For most of Obasanjo’s presidency, many thought that his much vaunted anti-corruption crusade was a ruse designed to divert attention from the real ills that plagued the Nation. Many thought the corruption fight was selectively waged, targeting only those perceived and real enemies of the president. OBJ’s caustic critics conveniently omit the fact that the EFCC’s fangs reach across party and ethnic lines, with majority of those arrested, tried and convicted being members of the ruling party. Many, including myself, mordantly wondered if the EFCC had the temerity to question personifications of power, greed and corruption (like IBB) about the source(s) of their inexhaustible wealth.
Well, we all should eat crow now. These days, when IBB goes to bed at night in his 50-room villa, one man is on his mind – Nuhu Ribadu – the incorruptible and indefatigable EFCC chairman. Ribadu may be tactless at times. He may even be loquacious once in a while. One thing is clear: he is not afraid of a letter bomb, the type that killed Newswatch founding editor, Dele Giwa. Neither is he afraid of an ambush assassination, the type that killed Kudirat Abiola.
Ribadu has simplified corruption investigation almost all the way to the very rudimentary question: How did you get to be so wealthy? It is such an elementary step in corruption investigation that many veteran investigators forget to start there. Whereas, it may be the only necessary question since most thieves may not be able to get past it. And that is why I love the man so much. The question that Ribadu asked IBB’s son was: how did you get to own 25% shares in Globacom, a multi-billion naira firm, when you have never held a day’s job in your entire short life? It was such a simple question that even the seemingly dippy young Babangida understood.
Babangida must be miffed to high heavens that someone had the audacity to physically contact his son, let alone arrest and ask him such questions. How life changes! “Remember the people you meet on your way up the ladder…” an old axiom says, “…because you might meet them again on your way down.”
The man they call the “evil genius” turned philosophical, saying his children had no reason to steal: “They didn’t have to look for things by hook or by crook… I think we’ve been most lucky and we remain grateful to God for that. We are very fortunate. They have never given us cause for worry. God has been so kind, He shielded them away from some of these things,” IBB said.
He is right. While the children of most Nigerians (even those of many retired 4-star generals) have to work for a living and face the challenges of balancing their checkbooks, IBB’s children, grandchildren and great grandchildren are assured of eternal lives of grandeur and obscene opulence without breaking a sweat. And all at the expense of the rest of Nigerians, especially the children of the oil-producing areas who are now being maimed and killed in their quest for equitable distribution of the oil money that IBB and his ilk used to pamper their children. And the children of men like Maman Vatsa and Dele Giwa have no father to “shield” them from the vicissitudes of life.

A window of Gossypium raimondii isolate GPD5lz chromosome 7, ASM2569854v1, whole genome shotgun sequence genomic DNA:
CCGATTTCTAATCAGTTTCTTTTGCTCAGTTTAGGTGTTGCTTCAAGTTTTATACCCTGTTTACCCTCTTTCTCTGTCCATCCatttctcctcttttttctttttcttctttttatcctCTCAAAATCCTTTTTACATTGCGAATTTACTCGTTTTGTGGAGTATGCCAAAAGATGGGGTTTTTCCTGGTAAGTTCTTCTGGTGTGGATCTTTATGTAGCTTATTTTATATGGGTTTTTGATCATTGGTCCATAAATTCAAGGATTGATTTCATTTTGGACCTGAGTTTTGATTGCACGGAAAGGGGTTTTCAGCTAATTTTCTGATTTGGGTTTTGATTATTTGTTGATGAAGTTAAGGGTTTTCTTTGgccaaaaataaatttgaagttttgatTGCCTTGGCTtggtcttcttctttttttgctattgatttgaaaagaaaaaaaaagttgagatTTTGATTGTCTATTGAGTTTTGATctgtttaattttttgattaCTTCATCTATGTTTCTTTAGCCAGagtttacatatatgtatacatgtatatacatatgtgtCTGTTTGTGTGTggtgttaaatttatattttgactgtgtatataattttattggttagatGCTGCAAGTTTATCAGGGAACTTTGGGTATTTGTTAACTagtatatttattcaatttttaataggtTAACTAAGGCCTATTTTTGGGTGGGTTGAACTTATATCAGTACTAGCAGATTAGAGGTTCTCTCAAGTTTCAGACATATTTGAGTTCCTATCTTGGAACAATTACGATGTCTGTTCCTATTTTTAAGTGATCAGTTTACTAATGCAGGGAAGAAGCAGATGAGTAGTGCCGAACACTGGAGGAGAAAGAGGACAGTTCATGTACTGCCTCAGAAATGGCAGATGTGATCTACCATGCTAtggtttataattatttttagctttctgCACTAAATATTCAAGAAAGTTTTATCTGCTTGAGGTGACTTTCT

This is why Ribadu’s simple question becomes very relevant. IBB is not the only 4-star general to have ruled Nigeria. Yakubu Gowon, Olusegun Obasanjo, Muhammadu Buhari and AbdulSalam Abubakar (remember him?) are still alive. Apart from the aforementioned, there are scores of non-president 4-star generals that litter Nigeria’s landscape. How come IBB is the on
ly one enjoying such stupendous wealth, and flaunting it too? Since when has military service become so financially rewarding?
Ours is either a forgiving country, or a forgetful one. For nowhere else on earth could an Ibrahim Badamasi Babangida continue to bestride our Nation like a colossus after the bastardization and brutalization to which he subjected our national psyche. That IBB is still walking freely among decent Homo sapiens is in itself an insult to our collective sensibilities. That he is contemplating running for the Presidency is even doubly so. In a society a tad more decent than ours, IBB would be swimming in near penury and languishing in a dank and dark cell, wishing death would come quickly to end his misery. And in a society a lot more decent than ours, IBB would have since been executed and forgotten.